As a denomination, we don’t have a test of faith you have to pass to become part of the UCC. A local church might but, as a denomination, there is no set of beliefs that our national offices determine you need to be a member of one of our churches. This is part of what attracted me to the UCC. Faith moves, evolves, changes, grows and really shouldn’t be the same year to year if we’re faithful and paying attention. Faith-wise, “Whoever you are, wherever you are on life’s journey, you are welcome here.” Its up to a local church to really determine whether or not to determine if membership requires a certain set of beliefs or any belief at all. I love this about us. It doesn’t always make our life together easier but I do think it makes our life together better.
Here’s the thing though; I don’t think this is true for those of us who are ordained into the UCC. The ordination exam is a test of faith asking us, in this question, to be faithful but to also to affirm that we’re serving the church of Jesus Christ; that we’re willing to lean on God; and that we’re willing to have our service connected to our faith. In other of the examination questions, we’re asked to promise to take the Bible seriously, to pray, to hold on to the gospel and to show Christian love. This is a covenant we make with our church and these are the things the church promises to support us to do. Sure, there’s still a lot of breadth of interpretation with all of these ideas but being true to this covenant is part of what forms us as a UCC pastor.
You’ve probably heard this before but some suggest that UCC actually stands for “Unitarians Considering Christ.” Its said jokingly, sometimes lovingly and sometimes mockingly. Personally, it just makes me sad. The Unitarian Universalist Association (UUA) is a great one and there are a lot of values we share. Although there are some Unitarians that self define as Christian, the UUA is not a Christian religious body as a whole. I’m thankful for the presence of the UUA and happy we can be partners in so much good work.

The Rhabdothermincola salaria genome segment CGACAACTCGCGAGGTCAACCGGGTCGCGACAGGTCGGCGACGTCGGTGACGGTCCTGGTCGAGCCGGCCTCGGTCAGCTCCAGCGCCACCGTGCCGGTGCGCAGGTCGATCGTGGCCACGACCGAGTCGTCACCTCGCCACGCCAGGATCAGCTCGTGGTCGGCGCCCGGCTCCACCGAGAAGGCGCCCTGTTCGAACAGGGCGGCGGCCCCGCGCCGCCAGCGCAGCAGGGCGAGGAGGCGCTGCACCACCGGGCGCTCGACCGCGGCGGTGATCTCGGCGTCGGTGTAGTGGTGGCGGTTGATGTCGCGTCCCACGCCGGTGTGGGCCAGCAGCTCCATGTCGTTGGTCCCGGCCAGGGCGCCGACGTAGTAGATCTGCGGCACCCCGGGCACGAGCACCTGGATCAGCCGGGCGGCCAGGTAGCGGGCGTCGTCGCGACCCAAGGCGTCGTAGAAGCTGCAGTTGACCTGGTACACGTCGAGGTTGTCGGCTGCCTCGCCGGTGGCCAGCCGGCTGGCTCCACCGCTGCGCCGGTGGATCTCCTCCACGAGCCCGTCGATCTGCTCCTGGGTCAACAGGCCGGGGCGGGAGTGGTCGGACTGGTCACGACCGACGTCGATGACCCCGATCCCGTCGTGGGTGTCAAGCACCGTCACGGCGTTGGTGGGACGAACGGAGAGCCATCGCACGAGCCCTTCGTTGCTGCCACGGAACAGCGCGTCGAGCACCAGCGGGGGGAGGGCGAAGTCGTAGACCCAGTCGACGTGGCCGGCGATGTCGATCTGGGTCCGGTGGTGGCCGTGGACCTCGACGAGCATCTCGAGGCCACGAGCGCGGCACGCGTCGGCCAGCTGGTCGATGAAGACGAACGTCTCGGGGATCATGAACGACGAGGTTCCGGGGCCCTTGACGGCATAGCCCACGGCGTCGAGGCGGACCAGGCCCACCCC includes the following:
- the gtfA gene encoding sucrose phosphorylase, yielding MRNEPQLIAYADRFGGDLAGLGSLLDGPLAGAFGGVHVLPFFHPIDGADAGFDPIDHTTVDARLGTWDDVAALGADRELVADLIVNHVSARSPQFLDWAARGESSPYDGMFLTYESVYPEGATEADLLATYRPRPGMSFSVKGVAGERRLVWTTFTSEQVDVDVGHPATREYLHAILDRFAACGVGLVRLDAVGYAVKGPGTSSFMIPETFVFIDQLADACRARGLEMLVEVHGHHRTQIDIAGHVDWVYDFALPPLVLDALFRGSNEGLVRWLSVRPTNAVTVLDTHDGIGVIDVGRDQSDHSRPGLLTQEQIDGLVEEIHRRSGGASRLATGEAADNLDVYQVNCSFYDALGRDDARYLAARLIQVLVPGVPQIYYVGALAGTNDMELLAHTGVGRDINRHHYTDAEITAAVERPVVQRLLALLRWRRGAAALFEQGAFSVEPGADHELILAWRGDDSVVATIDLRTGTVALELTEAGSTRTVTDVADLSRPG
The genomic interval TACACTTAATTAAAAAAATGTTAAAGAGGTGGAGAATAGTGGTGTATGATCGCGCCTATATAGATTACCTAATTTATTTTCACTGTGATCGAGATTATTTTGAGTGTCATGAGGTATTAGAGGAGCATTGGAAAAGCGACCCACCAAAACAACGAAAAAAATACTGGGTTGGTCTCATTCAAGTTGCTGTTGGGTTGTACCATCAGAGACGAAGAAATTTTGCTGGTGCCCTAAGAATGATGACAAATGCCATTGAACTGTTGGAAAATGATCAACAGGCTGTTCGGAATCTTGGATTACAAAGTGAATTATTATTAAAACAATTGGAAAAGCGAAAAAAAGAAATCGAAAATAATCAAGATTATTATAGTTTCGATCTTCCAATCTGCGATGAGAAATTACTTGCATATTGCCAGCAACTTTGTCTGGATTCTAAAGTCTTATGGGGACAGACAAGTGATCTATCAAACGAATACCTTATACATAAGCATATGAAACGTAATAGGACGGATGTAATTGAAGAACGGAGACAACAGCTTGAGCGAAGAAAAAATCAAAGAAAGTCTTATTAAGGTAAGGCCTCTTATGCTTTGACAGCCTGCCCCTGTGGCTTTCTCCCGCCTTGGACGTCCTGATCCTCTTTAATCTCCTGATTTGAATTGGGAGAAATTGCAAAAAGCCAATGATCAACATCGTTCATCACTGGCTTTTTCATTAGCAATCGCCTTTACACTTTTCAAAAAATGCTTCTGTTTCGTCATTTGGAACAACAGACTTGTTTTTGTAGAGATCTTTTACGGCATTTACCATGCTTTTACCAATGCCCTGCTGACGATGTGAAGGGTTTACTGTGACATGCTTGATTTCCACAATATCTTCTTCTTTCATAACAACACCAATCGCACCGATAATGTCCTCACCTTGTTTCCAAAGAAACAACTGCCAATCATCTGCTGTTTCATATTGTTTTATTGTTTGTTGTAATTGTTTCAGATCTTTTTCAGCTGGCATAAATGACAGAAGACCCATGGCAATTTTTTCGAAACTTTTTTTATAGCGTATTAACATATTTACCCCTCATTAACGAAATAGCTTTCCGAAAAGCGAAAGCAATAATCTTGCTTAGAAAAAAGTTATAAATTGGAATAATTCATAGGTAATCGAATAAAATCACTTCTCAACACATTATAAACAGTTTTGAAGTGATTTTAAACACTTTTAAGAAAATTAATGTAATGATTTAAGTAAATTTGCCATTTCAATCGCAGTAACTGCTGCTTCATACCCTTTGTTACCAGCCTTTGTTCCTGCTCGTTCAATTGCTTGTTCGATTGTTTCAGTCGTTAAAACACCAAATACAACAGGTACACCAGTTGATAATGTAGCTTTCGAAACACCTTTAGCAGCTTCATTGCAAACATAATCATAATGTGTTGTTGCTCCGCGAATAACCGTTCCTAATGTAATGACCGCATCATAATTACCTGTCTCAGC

That said, I’m not a “Unitarian Considering Christ.” I’m a Christian in a relationship with Christ. Sure, like any relationship, its not consistent. It moves, flows, changes and is more difficult sometimes than others but its a real, vital and key part of my life. No, to be a member of a church in the United Church of Christ, this isn’t required. However, as a UCC clergy person - if we are to take our covenants honestly and seriously - I think it is.
Although local churches have autonomy within our covenants and local church members have little accountability, this is not true for those of who are ordained. The responsibilities of being ordained have been determined to be so important that no one person can carry these responsibilities alone. We trade the autonomy of a local church member for increased accountability to the wider church and the promise to remain faithful in carrying particular responsibilities. Sharing the gospel is one. If this isn’t something we can do, we shouldn’t say yes to the ordination exam questions. If this are promises we can no longer whisper along with the ordinand, I think we need to begin asking ourselves hard questions about whether we can continue as a United Church of Christ pastor with integrity.
I know that last statement, in particular, is not an easy one to swallow and challenges some of our UCC cultural expectations. However, finding myself welcome in the church does not mean I should be welcome in to every role or persuaded to consider it. I don’t have what it takes to be a church organist. You wouldn’t want me as your treasurer. I was a church custodian and I wasn’t great at it. I was only an OK youth director. A church not welcoming or persuading me to do these things does not mean that the church is somehow unwelcoming or cruel. It doesn’t mean that I’m deficient because I wouldn’t be good in these roles. It doesn’t mean that there’s not a place for me in the UCC. It does mean that I can't serve in every role in the UCC, nor should I. Knowing that is both humbling and freeing.
That’s enough for this first essay. If you got this far, thanks for sticking with it. Peace.